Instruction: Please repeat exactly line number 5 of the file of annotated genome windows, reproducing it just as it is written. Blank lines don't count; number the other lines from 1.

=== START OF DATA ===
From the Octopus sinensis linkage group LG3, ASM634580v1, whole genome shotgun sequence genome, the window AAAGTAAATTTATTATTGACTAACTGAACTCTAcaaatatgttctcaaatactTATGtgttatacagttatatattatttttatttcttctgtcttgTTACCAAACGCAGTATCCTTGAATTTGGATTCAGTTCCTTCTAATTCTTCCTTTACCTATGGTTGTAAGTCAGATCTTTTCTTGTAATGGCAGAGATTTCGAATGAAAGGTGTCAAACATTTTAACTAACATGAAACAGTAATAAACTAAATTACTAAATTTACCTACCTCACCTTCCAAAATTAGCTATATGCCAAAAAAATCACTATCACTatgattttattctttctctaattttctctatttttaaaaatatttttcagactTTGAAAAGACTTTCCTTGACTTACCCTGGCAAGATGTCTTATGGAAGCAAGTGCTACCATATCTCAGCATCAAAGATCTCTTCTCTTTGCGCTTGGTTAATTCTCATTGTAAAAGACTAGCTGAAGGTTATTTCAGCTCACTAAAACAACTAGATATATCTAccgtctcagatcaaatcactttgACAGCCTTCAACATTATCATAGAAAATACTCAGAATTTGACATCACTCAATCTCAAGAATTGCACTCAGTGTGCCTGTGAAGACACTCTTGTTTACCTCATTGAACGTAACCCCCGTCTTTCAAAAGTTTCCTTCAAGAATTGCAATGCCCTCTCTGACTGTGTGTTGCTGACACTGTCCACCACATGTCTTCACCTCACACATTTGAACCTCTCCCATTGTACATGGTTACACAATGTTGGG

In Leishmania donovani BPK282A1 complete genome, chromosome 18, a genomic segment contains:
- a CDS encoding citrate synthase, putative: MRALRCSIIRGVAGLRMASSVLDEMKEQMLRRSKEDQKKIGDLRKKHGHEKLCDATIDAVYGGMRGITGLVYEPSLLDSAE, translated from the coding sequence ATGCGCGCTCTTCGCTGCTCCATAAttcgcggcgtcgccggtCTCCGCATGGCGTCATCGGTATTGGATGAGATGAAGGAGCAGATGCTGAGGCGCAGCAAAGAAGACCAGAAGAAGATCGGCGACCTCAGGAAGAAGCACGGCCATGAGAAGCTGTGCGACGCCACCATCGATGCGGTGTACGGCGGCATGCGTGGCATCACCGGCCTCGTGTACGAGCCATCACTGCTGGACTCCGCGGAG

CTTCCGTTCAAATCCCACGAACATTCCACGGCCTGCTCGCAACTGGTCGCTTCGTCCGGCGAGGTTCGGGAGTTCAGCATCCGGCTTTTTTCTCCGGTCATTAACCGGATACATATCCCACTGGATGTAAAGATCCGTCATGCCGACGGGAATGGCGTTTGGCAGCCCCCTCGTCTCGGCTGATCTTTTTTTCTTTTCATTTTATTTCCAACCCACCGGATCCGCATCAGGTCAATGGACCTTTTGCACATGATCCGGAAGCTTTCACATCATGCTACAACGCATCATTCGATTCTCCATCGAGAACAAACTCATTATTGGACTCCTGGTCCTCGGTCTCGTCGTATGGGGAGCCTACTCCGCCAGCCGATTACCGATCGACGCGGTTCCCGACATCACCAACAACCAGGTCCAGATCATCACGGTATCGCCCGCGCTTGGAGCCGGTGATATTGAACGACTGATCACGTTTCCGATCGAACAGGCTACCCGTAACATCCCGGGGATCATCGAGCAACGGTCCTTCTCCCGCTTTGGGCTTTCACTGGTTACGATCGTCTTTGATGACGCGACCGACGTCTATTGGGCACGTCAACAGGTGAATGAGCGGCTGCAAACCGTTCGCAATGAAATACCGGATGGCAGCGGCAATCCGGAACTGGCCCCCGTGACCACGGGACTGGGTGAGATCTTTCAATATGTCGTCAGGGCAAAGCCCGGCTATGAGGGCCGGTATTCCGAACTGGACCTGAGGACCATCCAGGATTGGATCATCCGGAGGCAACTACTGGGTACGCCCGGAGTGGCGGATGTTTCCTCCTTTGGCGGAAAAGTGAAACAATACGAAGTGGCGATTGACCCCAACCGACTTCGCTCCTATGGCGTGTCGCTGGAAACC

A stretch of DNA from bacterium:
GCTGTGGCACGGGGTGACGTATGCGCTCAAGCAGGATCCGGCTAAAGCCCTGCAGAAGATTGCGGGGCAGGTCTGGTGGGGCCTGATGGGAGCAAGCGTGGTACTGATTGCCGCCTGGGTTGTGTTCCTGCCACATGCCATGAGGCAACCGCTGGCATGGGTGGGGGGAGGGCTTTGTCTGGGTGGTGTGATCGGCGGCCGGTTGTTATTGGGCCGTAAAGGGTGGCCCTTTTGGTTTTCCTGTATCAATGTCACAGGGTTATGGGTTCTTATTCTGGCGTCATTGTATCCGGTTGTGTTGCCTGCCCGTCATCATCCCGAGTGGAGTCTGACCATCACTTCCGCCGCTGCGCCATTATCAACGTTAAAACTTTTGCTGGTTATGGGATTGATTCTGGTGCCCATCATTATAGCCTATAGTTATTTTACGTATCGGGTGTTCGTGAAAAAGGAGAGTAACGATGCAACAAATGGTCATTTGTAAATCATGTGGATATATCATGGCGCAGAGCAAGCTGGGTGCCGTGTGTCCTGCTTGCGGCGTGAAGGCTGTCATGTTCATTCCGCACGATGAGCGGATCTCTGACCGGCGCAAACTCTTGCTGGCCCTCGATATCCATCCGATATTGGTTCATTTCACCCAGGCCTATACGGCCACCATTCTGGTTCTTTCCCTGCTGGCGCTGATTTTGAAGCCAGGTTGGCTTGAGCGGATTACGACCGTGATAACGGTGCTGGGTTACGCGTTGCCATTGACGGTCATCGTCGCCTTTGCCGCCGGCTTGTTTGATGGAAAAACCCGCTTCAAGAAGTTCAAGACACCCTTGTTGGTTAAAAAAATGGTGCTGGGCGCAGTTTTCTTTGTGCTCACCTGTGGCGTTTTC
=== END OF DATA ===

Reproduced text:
A stretch of DNA from bacterium: